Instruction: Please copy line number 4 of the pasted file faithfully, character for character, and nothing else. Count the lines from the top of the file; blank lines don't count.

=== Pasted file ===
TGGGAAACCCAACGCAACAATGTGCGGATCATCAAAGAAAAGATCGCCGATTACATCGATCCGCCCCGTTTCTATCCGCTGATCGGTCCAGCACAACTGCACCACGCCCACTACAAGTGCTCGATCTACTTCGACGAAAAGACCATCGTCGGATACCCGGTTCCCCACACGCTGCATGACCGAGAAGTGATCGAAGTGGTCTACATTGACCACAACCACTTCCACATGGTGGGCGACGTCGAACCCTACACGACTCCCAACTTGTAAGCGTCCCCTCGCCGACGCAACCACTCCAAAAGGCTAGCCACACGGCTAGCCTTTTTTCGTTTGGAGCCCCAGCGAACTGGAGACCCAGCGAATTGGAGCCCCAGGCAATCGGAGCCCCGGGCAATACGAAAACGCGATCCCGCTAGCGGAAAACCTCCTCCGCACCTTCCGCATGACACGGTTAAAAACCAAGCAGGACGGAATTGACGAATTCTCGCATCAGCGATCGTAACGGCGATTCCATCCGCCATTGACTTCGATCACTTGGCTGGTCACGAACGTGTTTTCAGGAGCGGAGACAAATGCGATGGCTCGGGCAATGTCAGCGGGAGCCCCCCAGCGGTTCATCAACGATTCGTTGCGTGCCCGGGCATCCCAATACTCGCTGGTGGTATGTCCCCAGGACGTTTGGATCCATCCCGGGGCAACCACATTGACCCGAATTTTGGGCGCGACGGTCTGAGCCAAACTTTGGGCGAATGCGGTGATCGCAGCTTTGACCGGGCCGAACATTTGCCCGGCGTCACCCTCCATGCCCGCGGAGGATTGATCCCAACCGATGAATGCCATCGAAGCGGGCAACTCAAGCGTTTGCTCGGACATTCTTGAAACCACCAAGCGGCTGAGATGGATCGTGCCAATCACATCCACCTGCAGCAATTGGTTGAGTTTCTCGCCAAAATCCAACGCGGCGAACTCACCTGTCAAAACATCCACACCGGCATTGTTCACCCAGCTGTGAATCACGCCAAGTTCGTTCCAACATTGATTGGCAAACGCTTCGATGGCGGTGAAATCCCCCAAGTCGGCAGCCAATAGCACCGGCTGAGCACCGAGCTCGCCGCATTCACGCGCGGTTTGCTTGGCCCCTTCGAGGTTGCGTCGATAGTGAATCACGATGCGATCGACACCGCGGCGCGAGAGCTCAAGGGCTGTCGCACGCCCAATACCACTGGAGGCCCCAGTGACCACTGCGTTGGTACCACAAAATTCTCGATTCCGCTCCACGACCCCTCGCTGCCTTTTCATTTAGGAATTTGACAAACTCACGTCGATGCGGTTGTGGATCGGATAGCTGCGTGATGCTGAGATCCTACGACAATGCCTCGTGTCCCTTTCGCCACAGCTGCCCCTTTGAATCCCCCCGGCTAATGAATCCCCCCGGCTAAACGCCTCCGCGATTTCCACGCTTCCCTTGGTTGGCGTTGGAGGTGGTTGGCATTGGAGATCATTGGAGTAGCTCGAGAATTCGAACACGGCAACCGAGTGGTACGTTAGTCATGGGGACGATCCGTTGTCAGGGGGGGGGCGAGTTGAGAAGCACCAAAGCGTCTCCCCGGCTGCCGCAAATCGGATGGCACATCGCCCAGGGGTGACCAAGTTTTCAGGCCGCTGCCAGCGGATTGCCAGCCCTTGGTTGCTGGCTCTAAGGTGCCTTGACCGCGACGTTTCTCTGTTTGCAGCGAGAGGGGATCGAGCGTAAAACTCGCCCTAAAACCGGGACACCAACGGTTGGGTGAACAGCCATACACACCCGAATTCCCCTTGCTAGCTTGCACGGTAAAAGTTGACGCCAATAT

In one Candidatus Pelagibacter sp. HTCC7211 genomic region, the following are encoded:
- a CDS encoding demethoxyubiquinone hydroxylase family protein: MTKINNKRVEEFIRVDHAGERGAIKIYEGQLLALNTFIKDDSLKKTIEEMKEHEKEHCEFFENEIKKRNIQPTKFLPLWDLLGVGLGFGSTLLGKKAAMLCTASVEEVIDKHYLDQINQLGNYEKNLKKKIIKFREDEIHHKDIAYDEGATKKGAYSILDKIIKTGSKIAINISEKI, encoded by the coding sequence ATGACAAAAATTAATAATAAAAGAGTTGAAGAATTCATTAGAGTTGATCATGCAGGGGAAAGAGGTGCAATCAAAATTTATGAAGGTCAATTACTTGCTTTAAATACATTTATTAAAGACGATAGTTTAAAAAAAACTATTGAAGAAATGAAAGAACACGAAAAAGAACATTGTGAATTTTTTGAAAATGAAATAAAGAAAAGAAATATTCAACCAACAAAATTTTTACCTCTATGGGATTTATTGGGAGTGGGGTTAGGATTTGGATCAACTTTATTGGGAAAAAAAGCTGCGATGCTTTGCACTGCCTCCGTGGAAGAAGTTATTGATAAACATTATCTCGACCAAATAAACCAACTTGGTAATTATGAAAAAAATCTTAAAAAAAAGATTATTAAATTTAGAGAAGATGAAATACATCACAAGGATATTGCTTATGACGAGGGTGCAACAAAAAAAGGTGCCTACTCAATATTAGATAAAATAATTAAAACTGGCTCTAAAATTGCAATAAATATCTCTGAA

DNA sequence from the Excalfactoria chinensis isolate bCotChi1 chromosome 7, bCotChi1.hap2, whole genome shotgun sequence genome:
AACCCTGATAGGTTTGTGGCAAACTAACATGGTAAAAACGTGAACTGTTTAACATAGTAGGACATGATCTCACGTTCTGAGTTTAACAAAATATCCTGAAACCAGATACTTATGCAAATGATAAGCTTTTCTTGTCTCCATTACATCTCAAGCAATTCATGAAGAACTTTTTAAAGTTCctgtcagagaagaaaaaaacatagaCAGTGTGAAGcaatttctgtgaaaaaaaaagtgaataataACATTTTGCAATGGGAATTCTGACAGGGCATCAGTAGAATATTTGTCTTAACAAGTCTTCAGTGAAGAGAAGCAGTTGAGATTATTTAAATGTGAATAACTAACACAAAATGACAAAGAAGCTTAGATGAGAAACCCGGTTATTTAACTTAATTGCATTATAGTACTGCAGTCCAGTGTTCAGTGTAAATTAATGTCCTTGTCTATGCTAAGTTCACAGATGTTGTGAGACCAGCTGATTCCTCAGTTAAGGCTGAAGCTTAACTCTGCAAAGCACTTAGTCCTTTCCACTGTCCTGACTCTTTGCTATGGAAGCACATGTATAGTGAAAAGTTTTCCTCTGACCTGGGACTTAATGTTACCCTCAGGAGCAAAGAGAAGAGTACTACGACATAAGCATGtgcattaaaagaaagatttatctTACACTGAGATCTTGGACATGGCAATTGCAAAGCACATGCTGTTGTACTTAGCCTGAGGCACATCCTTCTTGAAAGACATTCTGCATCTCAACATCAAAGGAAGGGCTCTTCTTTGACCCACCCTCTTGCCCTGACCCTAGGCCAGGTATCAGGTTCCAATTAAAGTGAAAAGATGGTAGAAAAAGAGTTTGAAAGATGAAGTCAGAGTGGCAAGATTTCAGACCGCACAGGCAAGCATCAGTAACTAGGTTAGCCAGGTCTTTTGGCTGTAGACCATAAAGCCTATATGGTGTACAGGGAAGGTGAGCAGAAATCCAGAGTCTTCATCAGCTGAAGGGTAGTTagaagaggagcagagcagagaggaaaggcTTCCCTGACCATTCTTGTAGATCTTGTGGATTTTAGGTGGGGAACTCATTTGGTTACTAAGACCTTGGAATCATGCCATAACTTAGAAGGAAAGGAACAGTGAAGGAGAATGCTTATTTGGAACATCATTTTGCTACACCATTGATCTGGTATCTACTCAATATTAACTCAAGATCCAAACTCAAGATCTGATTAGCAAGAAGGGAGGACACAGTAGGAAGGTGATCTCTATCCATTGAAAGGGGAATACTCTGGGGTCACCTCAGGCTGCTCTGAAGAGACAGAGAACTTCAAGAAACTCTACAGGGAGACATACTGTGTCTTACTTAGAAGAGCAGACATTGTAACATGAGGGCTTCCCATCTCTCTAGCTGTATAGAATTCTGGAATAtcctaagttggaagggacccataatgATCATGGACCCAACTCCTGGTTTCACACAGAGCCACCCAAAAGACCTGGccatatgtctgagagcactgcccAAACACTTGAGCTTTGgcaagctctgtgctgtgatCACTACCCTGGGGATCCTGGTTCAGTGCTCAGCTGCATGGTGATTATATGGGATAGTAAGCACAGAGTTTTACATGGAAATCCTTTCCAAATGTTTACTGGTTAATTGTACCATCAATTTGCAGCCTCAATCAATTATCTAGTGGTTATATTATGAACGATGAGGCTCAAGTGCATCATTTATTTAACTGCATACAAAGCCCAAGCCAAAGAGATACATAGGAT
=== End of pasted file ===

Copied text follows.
DNA sequence from the Excalfactoria chinensis isolate bCotChi1 chromosome 7, bCotChi1.hap2, whole genome shotgun sequence genome: